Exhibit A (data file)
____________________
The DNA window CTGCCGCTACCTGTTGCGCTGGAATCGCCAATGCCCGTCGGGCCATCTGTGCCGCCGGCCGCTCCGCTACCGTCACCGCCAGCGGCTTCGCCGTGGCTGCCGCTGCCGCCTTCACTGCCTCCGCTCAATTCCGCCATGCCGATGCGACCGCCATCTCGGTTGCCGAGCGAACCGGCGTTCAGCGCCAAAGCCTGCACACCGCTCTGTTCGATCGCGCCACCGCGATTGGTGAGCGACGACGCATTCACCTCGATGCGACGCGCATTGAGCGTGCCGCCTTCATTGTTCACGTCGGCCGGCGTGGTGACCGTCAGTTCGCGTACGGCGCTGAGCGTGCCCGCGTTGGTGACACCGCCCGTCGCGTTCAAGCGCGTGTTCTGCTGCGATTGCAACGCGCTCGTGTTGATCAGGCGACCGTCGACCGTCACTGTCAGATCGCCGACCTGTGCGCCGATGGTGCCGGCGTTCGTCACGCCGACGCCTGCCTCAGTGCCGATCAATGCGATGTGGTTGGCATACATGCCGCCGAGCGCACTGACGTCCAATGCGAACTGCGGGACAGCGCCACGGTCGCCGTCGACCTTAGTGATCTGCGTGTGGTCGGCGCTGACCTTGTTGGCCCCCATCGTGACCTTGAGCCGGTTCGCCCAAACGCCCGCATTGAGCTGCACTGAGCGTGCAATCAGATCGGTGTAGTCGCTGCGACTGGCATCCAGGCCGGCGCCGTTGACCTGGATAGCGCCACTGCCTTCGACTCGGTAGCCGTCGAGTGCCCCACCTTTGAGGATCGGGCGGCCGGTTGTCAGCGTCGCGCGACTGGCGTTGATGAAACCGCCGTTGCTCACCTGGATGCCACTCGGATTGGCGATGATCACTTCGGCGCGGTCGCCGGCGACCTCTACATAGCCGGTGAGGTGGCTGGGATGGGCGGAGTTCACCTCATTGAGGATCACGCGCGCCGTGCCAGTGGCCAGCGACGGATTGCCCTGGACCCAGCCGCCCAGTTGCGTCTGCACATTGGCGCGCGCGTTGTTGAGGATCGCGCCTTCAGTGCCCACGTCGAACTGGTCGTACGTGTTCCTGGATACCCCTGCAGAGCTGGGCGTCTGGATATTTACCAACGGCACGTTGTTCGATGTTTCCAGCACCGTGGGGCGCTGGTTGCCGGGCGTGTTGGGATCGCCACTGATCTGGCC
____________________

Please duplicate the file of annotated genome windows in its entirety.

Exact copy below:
The DNA window CTGCCGCTACCTGTTGCGCTGGAATCGCCAATGCCCGTCGGGCCATCTGTGCCGCCGGCCGCTCCGCTACCGTCACCGCCAGCGGCTTCGCCGTGGCTGCCGCTGCCGCCTTCACTGCCTCCGCTCAATTCCGCCATGCCGATGCGACCGCCATCTCGGTTGCCGAGCGAACCGGCGTTCAGCGCCAAAGCCTGCACACCGCTCTGTTCGATCGCGCCACCGCGATTGGTGAGCGACGACGCATTCACCTCGATGCGACGCGCATTGAGCGTGCCGCCTTCATTGTTCACGTCGGCCGGCGTGGTGACCGTCAGTTCGCGTACGGCGCTGAGCGTGCCCGCGTTGGTGACACCGCCCGTCGCGTTCAAGCGCGTGTTCTGCTGCGATTGCAACGCGCTCGTGTTGATCAGGCGACCGTCGACCGTCACTGTCAGATCGCCGACCTGTGCGCCGATGGTGCCGGCGTTCGTCACGCCGACGCCTGCCTCAGTGCCGATCAATGCGATGTGGTTGGCATACATGCCGCCGAGCGCACTGACGTCCAATGCGAACTGCGGGACAGCGCCACGGTCGCCGTCGACCTTAGTGATCTGCGTGTGGTCGGCGCTGACCTTGTTGGCCCCCATCGTGACCTTGAGCCGGTTCGCCCAAACGCCCGCATTGAGCTGCACTGAGCGTGCAATCAGATCGGTGTAGTCGCTGCGACTGGCATCCAGGCCGGCGCCGTTGACCTGGATAGCGCCACTGCCTTCGACTCGGTAGCCGTCGAGTGCCCCACCTTTGAGGATCGGGCGGCCGGTTGTCAGCGTCGCGCGACTGGCGTTGATGAAACCGCCGTTGCTCACCTGGATGCCACTCGGATTGGCGATGATCACTTCGGCGCGGTCGCCGGCGACCTCTACATAGCCGGTGAGGTGGCTGGGATGGGCGGAGTTCACCTCATTGAGGATCACGCGCGCCGTGCCAGTGGCCAGCGACGGATTGCCCTGGACCCAGCCGCCCAGTTGCGTCTGCACATTGGCGCGCGCGTTGTTGAGGATCGCGCCTTCAGTGCCCACGTCGAACTGGTCGTACGTGTTCCTGGATACCCCTGCAGAGCTGGGCGTCTGGATATTTACCAACGGCACGTTGTTCGATGTTTCCAGCACCGTGGGGCGCTGGTTGCCGGGCGTGTTGGGATCGCCACTGATCTGGCC